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Inside Zootopia: An interview with visual development artist Nick Orsi

Inside Zootopia: An interview with visual development artist Nick Orsi

Any graduates aspiring to work at Disney should pay heed to 29 year old Nick Orsi’s story. His trajectory is the stuff of Disney dreams. Fresh out of art school, Orsi was hired in their trainee program, quickly becoming an apprentice for Zootopia director Byron Howard and co-director/co-writer Jared Bush, and only six months later becoming a character designer in Disney’s visual development department. He was part of the very first, and very small team building the story and look of Zootopia nearly five years ago. He was so integral, the directors honored him by renaming the lead fox character from Jack to Nick.  

What makes him so special, and what stories can he tell about this movie, which, based on the early buzz, is likely to ‘savage’ the box office at its release this weekend? Leslie Combemale of Animation Buzz sat down with him and he answered a few questions about himself, what movie inspired his Zootopia character designs, and how he chooses, whenever possible, to illustrate by hand instead of inside a computer: 

LC: You said you’d only seen a few Disney features before you got hired there. What artists did you study to get an understanding of the studio and its aesthetic, and do you have other artists that inform your work?

NO: Well, Milt Kahl is kind of the king. Of course Glen Keane, Andreas Dejas and all those guys are definitely people I look to, but I think I was looking at ‘what do all those artists do I can learn from?’, and just kind of absorbing it, and laying down lines, and creating characters, and being critical, and keeping those standards in mind when i’m drawing. I did also look at Ken Anderson and Harold Seiperman, who I feel like doesn’t get mentioned enough, who worked on Tarzan. But Kahl is the one that everyone always references, so I really wanted to get to know his work. Jin Kim was someone I worked a lot with on Zootopia and he always had model packets laying around. Byron (Howard) was the one who inspired me to get into character design though, both artistically and just personally. He introduced me to a whole different path. He worked a lot with Chris Sanders back in the day on Lilo and Stitch, Emperor’s New Groove and Mulan…that whole 90s style. I also love New Yorker artists, especially Carter Goodrich. He’s probably my biggest influence. He is a huge inspiration to me, as well as Steve Brodner. There are great artists everywhere.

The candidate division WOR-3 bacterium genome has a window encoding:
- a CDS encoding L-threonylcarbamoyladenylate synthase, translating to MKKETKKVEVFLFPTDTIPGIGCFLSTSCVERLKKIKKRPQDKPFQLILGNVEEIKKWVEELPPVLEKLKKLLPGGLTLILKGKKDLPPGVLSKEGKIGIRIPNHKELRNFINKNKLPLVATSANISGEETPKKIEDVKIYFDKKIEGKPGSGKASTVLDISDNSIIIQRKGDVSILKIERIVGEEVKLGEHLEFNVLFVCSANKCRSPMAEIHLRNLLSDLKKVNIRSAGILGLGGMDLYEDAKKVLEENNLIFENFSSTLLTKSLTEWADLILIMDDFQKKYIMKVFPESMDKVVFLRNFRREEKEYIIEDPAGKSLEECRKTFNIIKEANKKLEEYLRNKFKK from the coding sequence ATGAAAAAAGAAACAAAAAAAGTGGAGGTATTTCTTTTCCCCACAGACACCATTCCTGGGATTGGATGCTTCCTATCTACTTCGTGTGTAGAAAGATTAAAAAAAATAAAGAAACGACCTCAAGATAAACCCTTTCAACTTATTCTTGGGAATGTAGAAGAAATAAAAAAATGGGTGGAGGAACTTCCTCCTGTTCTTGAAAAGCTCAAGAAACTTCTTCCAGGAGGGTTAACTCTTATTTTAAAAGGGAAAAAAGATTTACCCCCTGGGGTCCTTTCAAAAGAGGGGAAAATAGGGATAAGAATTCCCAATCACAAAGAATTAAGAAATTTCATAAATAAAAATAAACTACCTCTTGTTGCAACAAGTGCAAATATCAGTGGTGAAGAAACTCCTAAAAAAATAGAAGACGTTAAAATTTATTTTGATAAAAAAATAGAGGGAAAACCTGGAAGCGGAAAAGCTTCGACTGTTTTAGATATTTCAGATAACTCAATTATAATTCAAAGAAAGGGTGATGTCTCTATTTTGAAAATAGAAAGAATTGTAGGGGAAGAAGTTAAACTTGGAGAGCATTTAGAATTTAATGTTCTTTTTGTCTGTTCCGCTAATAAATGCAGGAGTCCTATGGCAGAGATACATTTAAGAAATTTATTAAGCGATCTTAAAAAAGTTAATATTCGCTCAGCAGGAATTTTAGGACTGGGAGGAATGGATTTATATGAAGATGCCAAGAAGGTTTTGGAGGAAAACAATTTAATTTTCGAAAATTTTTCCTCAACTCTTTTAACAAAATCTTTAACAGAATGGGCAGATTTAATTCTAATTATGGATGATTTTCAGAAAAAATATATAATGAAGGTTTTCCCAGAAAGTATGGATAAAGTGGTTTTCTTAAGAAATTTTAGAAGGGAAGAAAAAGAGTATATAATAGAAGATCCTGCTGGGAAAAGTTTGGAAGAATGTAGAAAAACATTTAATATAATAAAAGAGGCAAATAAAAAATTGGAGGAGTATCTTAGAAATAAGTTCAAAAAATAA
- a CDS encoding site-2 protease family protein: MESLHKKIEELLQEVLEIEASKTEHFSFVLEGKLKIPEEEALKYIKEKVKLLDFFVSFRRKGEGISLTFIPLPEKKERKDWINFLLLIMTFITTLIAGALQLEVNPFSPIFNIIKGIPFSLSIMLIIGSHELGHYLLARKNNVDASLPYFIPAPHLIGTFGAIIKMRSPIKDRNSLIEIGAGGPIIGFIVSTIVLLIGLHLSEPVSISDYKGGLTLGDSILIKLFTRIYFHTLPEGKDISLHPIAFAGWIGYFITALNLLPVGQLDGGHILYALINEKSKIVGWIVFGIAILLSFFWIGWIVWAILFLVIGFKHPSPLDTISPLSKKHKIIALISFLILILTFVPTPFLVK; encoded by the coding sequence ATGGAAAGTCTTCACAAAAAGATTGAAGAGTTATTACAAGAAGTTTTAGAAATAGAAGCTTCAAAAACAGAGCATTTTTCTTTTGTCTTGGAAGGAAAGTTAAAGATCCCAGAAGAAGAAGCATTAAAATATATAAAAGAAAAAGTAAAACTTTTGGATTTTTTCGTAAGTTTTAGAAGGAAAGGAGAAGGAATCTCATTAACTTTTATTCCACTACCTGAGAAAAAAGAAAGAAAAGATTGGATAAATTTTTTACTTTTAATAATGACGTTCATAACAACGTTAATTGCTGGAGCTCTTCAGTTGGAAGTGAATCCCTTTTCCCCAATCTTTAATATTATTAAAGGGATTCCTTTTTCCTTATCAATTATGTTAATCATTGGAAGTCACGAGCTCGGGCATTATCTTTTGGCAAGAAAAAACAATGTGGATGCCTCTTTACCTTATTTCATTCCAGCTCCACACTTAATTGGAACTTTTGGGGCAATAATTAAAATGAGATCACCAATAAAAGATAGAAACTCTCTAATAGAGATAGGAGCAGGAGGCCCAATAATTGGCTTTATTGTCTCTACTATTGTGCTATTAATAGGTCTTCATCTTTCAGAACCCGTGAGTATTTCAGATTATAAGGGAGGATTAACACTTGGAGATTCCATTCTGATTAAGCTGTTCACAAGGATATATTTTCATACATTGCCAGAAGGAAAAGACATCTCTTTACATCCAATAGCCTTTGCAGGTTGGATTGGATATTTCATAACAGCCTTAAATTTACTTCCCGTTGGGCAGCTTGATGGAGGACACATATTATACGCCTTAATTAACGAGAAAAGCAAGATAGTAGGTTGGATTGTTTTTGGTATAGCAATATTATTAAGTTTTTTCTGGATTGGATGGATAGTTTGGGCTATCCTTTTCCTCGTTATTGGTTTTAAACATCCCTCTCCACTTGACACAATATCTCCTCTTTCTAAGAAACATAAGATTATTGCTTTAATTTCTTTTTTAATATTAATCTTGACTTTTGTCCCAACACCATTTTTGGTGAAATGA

LC: How have you developed your own personal style? 

NO: Well, it’s hard. Everyone starts off with so few influences. Like when I was a kid, it was Batman and Ninja Turtles and things like that, and then as a teenager it was Alien and Terminator, and then I started getting into more animation, I was really into Akira and a lot of what was happening in Japanese animation, and then it just kept changing, the more influences I got until it started becoming my own. The things I pull from now sometimes aren’t even animated or art, sometimes it’s live action movies, or fine art, or photography. If there’s one thing I think i’d say is really important as an artist, it’s to keep your eyes open, and pay attention. Everything in your experience and everything you see informs you as an artist. 

LC: You had a hand in designing Gazelle’s tiger backup dancers, which are some of my favorite characters in the movie. What else is still intact in which you still recognize your work? 

NO: I was really proud of how the sheep turned out. A lot of the credit goes to Cory Loftis, who was the head of character. I really felt like he enhanced what I was playing with. The sheep, the tiger dancers, and Judy. A lot of Judy’s costuming. I had created some images of her in a sort of S.W.A.T. team uniform, very hardboiled, and her costume is still pretty close to what I did early on.